Friday, November 30, 2001

Council prepares for
election to replace
prison-bound Mirikitani

By Gordon Y.K. Pang

City Council leaders are setting up for the unprecedented step of replacing a colleague going to prison.

Councilman Andy Mirikitani, who is to be sentenced in federal court Tuesday on charges he extorted kickbacks from employees for their bonuses, sent a letter to Council Chairman Jon Yoshimura this week formally stating his intention to resign tomorrow.

Yoshimura and City Clerk Genny Wong, meanwhile, are setting the stage for the special election that will be triggered by Mirikitani's resignation.

The Council is slated to meet in special session Wednesday to formally authorize Wong to hold the election, which will take place Jan. 26.

The law requires an election to be held within 60 days of a vacancy. Yoshimura said Jan. 26 was chosen because it is the last Saturday within the 60-day period, giving as much time as possible for candidates to get their messages out to voters in the 5th Council District and for the City Clerk's Office to prepare for the election.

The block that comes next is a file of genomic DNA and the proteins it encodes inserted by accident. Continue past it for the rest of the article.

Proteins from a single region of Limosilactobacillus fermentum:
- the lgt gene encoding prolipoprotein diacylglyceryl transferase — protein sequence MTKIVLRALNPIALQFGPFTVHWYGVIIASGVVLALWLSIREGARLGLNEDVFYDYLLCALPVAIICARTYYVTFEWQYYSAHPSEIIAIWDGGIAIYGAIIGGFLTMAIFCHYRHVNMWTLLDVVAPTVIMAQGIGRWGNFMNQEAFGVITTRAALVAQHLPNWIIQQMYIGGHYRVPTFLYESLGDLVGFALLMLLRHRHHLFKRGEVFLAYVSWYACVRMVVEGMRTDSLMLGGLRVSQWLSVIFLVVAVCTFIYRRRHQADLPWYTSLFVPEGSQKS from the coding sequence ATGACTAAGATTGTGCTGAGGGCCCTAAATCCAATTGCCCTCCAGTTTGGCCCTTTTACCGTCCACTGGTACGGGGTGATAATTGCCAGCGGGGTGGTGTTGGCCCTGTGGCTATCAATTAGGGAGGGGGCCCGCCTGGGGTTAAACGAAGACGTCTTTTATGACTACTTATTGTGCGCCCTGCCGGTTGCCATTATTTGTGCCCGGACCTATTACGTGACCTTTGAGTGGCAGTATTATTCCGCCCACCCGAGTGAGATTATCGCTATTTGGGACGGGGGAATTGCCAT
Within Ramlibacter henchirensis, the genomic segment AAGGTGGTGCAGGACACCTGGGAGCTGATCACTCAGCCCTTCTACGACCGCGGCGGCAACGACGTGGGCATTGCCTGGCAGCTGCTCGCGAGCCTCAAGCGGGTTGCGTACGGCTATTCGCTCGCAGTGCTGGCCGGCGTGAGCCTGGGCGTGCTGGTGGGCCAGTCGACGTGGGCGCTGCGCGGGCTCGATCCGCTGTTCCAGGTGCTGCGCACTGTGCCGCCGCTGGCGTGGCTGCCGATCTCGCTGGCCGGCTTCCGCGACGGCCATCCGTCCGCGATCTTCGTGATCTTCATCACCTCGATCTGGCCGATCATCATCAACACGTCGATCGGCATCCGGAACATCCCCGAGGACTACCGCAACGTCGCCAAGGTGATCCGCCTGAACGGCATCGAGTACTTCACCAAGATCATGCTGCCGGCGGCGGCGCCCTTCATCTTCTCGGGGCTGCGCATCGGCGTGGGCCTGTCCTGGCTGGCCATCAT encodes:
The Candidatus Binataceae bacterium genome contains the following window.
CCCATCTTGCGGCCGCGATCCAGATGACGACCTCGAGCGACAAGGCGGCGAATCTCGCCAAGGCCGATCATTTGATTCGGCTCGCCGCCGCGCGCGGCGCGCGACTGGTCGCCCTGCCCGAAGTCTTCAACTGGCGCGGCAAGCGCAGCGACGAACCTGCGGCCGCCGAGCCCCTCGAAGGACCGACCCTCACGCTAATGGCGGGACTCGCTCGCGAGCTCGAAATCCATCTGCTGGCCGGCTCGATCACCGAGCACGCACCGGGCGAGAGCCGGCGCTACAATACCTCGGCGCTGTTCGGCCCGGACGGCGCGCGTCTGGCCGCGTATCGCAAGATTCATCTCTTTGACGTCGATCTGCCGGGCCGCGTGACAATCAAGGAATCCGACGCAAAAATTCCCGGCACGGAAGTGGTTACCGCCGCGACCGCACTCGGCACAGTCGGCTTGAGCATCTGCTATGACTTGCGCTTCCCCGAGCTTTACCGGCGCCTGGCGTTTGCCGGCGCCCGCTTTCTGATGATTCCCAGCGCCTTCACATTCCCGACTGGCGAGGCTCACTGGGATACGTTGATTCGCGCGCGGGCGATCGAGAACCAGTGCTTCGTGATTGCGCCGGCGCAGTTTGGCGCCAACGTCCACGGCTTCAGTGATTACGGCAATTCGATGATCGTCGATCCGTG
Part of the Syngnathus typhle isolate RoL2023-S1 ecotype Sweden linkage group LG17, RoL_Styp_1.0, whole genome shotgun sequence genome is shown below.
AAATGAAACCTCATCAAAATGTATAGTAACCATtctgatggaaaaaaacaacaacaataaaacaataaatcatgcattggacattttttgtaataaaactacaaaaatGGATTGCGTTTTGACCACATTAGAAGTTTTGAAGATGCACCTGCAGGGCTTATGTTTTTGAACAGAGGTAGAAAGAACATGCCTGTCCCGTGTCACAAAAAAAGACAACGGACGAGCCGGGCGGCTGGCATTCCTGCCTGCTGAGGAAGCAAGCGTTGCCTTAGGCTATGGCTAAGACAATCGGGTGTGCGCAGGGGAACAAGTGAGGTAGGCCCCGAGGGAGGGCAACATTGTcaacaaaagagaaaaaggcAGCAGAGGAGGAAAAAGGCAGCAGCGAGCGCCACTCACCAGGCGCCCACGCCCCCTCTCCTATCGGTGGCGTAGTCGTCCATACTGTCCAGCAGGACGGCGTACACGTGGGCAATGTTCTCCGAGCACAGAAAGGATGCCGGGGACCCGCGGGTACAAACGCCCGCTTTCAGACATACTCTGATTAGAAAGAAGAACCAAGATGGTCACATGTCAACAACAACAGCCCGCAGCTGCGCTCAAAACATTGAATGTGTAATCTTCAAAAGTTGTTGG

The final day to submit nomination papers for the seat, which represents Manoa, Makiki, McCully-Moiliili and Ala Moana, is Dec. 17.

Former state Sen. Ann Kobayashi, former state Rep. Sam Aiona, former Councilman Kekoa Kaapu and John Steelquist, chairman of the Makiki/Lower Punchbowl/Tantalus Neighborhood Board, are expected to run.

There are about 35,000 voters in the district, and the election is expected to cost taxpayers about $225,000.

Mirikitani, clad in shorts and sneakers, and his staff were busy packing up papers in his office yesterday. He brushed off questions about his departure, preferring instead to discuss his ongoing dispute with the Liquor Commission over a Keeaumoku Street strip bar, Golden Dolls Showgirls.

Yoshimura said his main objective is ensuring the needs of 5th District constituents are met after Mirikitani's departure. There will be about a two-month period in which the district will not have representation, including a mandated 20-day period during which the Jan. 26 result may be challenged.

Some of Mirikitani's aides will likely be retained, but no decisions have been made, Yoshimura said.

"We're seeing the end of this chapter, and my intent and desire is to make this whole situation as nonconfrontational and civil as possible," he said.

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